The president of the United States, Donald Trump, recently wrote a message on Twitter that was so unabashedly, obviously racist, it represents a watershed moment in our nation’s history.
On Sunday, President Trump directed a tweet at four U.S. House Democrats — Alexandria Ocasio-Cortez of New York, Ilhan Omar of Minnesota, Ayanna Pressley of Massachusetts and Rashida Tlaib of Michigan — telling the four women of color to “go back and help fix the totally broken and crime infested places from which they came.” All four women are United States citizens. Only Omar was born outside the U.S.
But that information is only evidence of the president’s tweet being factually incorrect. The more important concern is the evident racism of assuming that people of color must not be Americans, that they must be from impoverished and crime-ridden places — places inferior to America — and that they do not belong here.
It would have been bad enough, had someone in no position of political influence said this. Coming from the highest office in the nation, it is a poor representation of everything our country is supposed to stand for.
The president’s comments are racist. They are wrong. They are also divisive, which provides an opportunity for every Montanan to acknowledge that President Trump’s tweet crossed a line, and to declare what side of that line we stand on.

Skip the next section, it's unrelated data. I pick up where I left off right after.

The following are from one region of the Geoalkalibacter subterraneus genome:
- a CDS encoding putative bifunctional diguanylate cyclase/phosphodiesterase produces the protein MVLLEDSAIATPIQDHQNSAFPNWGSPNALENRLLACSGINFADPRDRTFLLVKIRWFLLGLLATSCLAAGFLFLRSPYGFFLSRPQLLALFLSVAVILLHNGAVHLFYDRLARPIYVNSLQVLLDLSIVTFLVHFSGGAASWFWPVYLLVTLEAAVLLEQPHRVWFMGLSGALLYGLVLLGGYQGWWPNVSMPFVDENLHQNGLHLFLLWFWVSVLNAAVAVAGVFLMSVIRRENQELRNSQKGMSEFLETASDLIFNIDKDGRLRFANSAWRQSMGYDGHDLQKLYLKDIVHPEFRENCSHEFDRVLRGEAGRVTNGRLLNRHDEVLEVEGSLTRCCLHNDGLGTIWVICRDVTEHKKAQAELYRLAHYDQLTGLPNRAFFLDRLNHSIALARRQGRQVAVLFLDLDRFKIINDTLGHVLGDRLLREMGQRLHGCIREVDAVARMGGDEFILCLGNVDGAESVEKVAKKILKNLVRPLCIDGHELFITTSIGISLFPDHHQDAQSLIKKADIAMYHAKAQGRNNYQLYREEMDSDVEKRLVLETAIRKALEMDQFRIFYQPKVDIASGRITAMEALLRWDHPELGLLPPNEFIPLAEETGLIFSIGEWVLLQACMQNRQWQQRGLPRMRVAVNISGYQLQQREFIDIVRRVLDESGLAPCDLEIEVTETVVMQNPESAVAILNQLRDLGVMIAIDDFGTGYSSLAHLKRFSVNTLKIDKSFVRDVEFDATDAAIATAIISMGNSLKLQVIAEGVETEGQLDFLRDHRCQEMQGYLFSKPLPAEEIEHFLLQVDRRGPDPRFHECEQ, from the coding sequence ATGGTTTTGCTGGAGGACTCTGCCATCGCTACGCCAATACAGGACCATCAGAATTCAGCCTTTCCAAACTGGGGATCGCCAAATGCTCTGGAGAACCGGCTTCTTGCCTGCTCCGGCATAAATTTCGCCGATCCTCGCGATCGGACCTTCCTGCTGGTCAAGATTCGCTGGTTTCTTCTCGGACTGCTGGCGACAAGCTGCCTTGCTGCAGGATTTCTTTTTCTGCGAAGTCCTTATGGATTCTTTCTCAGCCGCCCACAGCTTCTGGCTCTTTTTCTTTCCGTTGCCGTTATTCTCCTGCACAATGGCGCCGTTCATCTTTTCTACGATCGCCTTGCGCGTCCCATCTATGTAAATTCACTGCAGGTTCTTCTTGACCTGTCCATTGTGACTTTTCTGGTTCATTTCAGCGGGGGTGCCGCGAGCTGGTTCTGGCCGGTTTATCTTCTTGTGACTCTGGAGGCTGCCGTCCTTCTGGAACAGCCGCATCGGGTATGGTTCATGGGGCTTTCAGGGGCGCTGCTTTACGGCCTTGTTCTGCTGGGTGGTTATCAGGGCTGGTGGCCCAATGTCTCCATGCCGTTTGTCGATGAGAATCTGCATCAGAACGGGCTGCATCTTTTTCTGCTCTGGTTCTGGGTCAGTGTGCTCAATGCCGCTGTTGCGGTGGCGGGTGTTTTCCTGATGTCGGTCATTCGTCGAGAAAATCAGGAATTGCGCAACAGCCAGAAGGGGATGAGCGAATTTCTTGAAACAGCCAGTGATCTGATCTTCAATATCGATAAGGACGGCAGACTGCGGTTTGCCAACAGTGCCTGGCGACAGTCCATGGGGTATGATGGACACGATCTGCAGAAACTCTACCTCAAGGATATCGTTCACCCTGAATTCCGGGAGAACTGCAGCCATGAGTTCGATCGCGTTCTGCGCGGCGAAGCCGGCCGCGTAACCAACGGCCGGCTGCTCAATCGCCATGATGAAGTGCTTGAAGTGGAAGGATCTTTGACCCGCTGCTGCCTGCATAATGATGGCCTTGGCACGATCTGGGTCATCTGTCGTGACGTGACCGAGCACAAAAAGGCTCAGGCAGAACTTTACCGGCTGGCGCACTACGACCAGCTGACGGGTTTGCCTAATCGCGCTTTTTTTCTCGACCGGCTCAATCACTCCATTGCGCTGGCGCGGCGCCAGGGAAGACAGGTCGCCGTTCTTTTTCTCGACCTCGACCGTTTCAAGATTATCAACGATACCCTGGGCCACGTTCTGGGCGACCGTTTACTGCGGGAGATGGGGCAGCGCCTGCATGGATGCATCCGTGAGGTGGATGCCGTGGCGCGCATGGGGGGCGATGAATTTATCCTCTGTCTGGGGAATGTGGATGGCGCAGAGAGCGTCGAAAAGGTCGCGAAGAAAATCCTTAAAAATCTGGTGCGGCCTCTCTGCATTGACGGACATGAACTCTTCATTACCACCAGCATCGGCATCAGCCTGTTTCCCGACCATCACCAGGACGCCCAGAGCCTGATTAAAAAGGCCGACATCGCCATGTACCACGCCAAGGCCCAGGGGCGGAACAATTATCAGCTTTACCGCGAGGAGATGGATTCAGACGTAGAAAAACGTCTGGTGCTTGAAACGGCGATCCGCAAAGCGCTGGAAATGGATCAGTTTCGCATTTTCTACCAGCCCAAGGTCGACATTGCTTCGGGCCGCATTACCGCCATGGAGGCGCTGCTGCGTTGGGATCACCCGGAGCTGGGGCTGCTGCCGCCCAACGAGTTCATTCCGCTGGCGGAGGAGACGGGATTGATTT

Since Sunday, a number of national leaders have stepped up to do just that. To Montana’s credit, our U.S. Sen. Jon Tester and Gov. Steve Bullock, both Democrats, did not hesitate to condemn the president’s hateful rhetoric.
Unfortunately, our Republican senator and congressman apparently found it too difficult to break with their party and speak against the president’s outright racism.
A spokesman for U.S. Rep. Greg Gianforte offered this sour statement: “Greg is concerned less about where extreme liberal Democrats are from and more about their socialist agenda for socialized medicine, open borders, and a national gun registry. Greg will continue standing against socialism and working to protect our Montana way of life.”
And U.S. Sen. Steve Daines posted on Facebook and Twitter: “Montanans are sick and tired of listening to anti-American, anti-Semite, radical Democrats trash our country and our ideals. We’re the greatest country in the world. I stand with @realdonaldtrump.”
Gianforte and Daines can continue to “stand with” President Trump without standing by in tacit agreement with his racist comments. They can support the president’s agenda and work toward Republican ideals while also speaking up against bigotry and division. It is not too late for them to do so. Montanans should expect more from our leaders.
It’s not just our political leaders who must raise our voices, however. Every Montanan should use every means available to exercise our right of free speech, and make it clear that we do not support or accept racism from anyone; not our neighbors, not our elected representatives — and certainly not the president of the United States.